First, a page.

I have removed the original post regarding the work performed by Fusion Roofing on my box gutters as I can no longer stand by my original assessment of their work. My latest discovery of their improper, short-cut, intentional conceal, workmanship has now reared its head a third time and this latest discovery will probably set me back at least $500 and possibly delay the painting of my house.
The restoration of my box gutters was the first major expense of my restoration. They didn’t exist in most areas. Ricky raccoon and his family had free reign access to my house for shelter. All the quotes came in over $10,000. I paid Fusion over $15,000.
Since this was one of the first projects to take place at my house, very early into my General Contracting role, I had no complaints with their work. You don’t know, what you don’t know and I wasn’t onsite all the time to see everything that was done. The house looked good after they were finished.
The first instance of their inferior work was discovered by a Dan Shepard who was doing some roof work for me in March 2018. He discovered that Fusion had failed to nail down the three rows of shingles they laid while restoring the gutters. The owner, Kevin Helman, found that hard to believe when I called him to report it, but he did come out, investigated, and confirmed Dan’s findings. Dan’s crew member had done some of the repair, but Kevin did finish it. Strike one.
The second instance was discovered November 2019 and I talked about it in the post A Blessing in Disguise. On fluke I discovered a huge gap in the crown moulding. They did a poorly executed mitered corner cut and instead of re-cutting it they filled the huge gap with caulk, which fell out over time. Again they came out and made the repair. Randy, the crew leader was very apologetic for the poor workmanship, which he said must have happened when he wasn’t onsite. I took that in stride and was grateful for the helping hand they gave with the vent caps, which help me get over the final plumbing inspection. Nevertheless, this was Strike Two.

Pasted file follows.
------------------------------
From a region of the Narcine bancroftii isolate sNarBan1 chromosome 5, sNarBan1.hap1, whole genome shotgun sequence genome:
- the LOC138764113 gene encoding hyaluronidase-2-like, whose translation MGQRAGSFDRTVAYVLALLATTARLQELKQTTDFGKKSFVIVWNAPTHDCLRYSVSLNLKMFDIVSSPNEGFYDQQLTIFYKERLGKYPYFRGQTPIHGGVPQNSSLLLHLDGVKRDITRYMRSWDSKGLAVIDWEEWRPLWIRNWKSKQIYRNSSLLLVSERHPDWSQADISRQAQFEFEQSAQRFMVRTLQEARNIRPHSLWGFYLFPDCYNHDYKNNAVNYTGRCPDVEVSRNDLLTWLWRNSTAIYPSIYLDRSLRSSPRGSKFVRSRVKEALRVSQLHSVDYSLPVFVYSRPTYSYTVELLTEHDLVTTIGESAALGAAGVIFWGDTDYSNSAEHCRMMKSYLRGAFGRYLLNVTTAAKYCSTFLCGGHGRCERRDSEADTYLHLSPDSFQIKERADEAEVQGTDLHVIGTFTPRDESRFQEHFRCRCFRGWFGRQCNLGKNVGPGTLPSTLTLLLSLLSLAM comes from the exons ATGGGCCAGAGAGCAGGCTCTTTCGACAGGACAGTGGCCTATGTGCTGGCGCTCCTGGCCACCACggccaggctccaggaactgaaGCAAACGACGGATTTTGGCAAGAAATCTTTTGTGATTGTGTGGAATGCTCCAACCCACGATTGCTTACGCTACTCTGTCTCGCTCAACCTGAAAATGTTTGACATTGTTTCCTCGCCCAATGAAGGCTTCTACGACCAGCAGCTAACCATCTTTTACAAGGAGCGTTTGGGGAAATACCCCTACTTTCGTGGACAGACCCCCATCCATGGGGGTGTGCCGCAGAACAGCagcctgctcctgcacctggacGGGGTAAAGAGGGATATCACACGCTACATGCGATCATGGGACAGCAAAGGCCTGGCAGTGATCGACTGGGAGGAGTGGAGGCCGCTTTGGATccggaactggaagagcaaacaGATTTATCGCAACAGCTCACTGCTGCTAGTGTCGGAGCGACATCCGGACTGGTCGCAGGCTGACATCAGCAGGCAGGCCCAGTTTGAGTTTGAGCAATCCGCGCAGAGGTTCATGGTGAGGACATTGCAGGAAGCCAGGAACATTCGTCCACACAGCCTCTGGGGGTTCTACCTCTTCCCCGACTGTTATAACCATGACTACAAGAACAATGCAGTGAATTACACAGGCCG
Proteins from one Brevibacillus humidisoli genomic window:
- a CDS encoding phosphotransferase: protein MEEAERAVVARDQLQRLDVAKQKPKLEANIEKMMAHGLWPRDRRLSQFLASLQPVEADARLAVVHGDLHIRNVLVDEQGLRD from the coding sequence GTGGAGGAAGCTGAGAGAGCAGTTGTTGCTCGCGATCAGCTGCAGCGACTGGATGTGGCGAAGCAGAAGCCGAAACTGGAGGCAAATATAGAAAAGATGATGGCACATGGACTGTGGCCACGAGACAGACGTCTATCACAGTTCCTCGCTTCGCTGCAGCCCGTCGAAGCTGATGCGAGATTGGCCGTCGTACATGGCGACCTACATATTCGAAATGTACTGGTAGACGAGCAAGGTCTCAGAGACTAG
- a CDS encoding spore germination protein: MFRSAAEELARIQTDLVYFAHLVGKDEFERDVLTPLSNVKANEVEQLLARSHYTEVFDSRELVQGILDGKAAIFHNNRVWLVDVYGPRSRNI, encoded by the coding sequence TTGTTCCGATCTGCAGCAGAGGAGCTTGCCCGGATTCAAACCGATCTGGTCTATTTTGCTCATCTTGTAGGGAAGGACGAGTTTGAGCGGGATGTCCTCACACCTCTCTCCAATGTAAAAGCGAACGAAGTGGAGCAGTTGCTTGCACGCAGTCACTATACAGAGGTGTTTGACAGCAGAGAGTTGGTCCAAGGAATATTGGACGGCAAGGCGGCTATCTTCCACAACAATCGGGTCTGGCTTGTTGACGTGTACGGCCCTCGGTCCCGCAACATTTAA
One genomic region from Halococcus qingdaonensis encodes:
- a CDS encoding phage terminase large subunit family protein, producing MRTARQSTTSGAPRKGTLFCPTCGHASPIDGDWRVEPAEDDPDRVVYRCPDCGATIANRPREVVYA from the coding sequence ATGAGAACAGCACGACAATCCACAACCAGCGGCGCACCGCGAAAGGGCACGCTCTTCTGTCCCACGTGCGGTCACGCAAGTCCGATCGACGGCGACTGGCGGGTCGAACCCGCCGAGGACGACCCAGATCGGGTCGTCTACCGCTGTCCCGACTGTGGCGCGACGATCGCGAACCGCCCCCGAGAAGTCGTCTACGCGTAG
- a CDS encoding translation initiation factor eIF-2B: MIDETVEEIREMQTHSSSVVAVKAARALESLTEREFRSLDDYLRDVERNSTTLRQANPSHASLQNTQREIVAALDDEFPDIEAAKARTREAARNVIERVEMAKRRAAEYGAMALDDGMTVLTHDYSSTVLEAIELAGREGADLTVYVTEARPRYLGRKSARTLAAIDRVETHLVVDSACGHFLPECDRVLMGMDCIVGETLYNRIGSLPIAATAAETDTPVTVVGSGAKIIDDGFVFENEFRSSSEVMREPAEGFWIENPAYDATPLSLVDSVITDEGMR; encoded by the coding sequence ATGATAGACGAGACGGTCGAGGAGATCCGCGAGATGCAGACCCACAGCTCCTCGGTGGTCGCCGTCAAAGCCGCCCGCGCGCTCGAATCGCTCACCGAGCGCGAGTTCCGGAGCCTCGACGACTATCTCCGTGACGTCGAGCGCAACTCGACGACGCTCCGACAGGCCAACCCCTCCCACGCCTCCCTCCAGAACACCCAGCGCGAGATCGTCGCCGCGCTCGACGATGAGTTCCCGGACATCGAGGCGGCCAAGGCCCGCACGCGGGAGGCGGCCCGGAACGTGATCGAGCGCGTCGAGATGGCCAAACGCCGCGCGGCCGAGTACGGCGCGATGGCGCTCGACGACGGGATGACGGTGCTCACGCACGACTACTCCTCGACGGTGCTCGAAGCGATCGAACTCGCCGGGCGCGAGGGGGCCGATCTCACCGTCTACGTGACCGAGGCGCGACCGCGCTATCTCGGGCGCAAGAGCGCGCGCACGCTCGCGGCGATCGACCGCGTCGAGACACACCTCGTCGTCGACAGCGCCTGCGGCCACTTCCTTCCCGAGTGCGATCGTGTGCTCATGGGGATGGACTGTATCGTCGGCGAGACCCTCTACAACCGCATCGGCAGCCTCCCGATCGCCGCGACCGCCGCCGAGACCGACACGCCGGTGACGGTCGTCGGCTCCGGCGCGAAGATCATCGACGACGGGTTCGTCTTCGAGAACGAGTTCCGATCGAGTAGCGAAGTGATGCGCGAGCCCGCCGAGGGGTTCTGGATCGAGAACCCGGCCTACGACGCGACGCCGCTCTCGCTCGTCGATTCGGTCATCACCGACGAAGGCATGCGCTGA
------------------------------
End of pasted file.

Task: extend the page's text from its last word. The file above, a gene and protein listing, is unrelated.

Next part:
The final strike I discovered last night while trying to replace more of the asbestos tile at the roof line. When I went to scrape the paint away from the tile being replaced about 8″ of the bottom of the crown moulding broke off. The piece was literally held with paint and caulk. The underside of the broken piece was charred wood, that section was part of the fire. With that piece off I noticed a lot of play in the piece, so I began to polk around it with my tool and it went straight through the board. It was rotten. At that point I knew it would need to be replaced so I began looking for the screws to remove it. In the approximate 5′ length, Fusion had only used two screws that actually attached to something and they were both located with 8″ of each other at the end of the board. One 8″ from end the the other at the end to screw the miters together. A third was actually screwed into the original blown-in installation, so basically attached to nothing. Caulk and paint was holding the piece in place.
Lyle Homes is still scraping paint from the second floor dormers (started June 9), but if his crew person that worked on first floor windows had started with the first floor crown, this would have been discovered weeks ago. Since I discovered it my first call was to Tom Milfeld, my go to guy. I wasn’t going to bother calling Fusion and just fix it. I got up this morning and took the piece to Hyde Park lumber who said they didn’t have that profile. I knew Fusion had replaced crown in November, so I called them to find out where they got it from and they said Hyde Park. I have two sections of crown on the house and the repair they did was on upper section. The lower crown is 5 5/8″ wide; the closes they have is 5 1/4″. I will have no choice but to replace the entire rear of my house as a custom milled 5′ section would be triple the cost of the in-stock 48′ I’ll need.